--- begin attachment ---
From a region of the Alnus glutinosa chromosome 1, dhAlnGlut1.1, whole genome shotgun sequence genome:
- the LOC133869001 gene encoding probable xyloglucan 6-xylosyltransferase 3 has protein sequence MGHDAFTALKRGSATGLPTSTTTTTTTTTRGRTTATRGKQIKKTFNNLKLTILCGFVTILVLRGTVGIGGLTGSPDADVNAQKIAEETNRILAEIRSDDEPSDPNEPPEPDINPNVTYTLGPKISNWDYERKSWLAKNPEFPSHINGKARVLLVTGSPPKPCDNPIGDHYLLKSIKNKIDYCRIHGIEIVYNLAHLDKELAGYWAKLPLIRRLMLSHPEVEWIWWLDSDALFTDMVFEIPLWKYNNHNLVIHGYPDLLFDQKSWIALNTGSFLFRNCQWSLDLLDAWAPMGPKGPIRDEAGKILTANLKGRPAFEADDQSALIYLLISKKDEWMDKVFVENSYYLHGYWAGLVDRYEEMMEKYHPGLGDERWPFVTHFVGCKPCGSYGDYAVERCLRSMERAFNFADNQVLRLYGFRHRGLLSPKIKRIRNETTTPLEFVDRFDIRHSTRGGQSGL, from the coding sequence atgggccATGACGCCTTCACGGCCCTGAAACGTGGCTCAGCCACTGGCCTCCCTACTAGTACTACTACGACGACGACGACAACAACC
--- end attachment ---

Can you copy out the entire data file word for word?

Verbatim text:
From a region of the Alnus glutinosa chromosome 1, dhAlnGlut1.1, whole genome shotgun sequence genome:
- the LOC133869001 gene encoding probable xyloglucan 6-xylosyltransferase 3 has protein sequence MGHDAFTALKRGSATGLPTSTTTTTTTTTRGRTTATRGKQIKKTFNNLKLTILCGFVTILVLRGTVGIGGLTGSPDADVNAQKIAEETNRILAEIRSDDEPSDPNEPPEPDINPNVTYTLGPKISNWDYERKSWLAKNPEFPSHINGKARVLLVTGSPPKPCDNPIGDHYLLKSIKNKIDYCRIHGIEIVYNLAHLDKELAGYWAKLPLIRRLMLSHPEVEWIWWLDSDALFTDMVFEIPLWKYNNHNLVIHGYPDLLFDQKSWIALNTGSFLFRNCQWSLDLLDAWAPMGPKGPIRDEAGKILTANLKGRPAFEADDQSALIYLLISKKDEWMDKVFVENSYYLHGYWAGLVDRYEEMMEKYHPGLGDERWPFVTHFVGCKPCGSYGDYAVERCLRSMERAFNFADNQVLRLYGFRHRGLLSPKIKRIRNETTTPLEFVDRFDIRHSTRGGQSGL, from the coding sequence atgggccATGACGCCTTCACGGCCCTGAAACGTGGCTCAGCCACTGGCCTCCCTACTAGTACTACTACGACGACGACGACAACAACC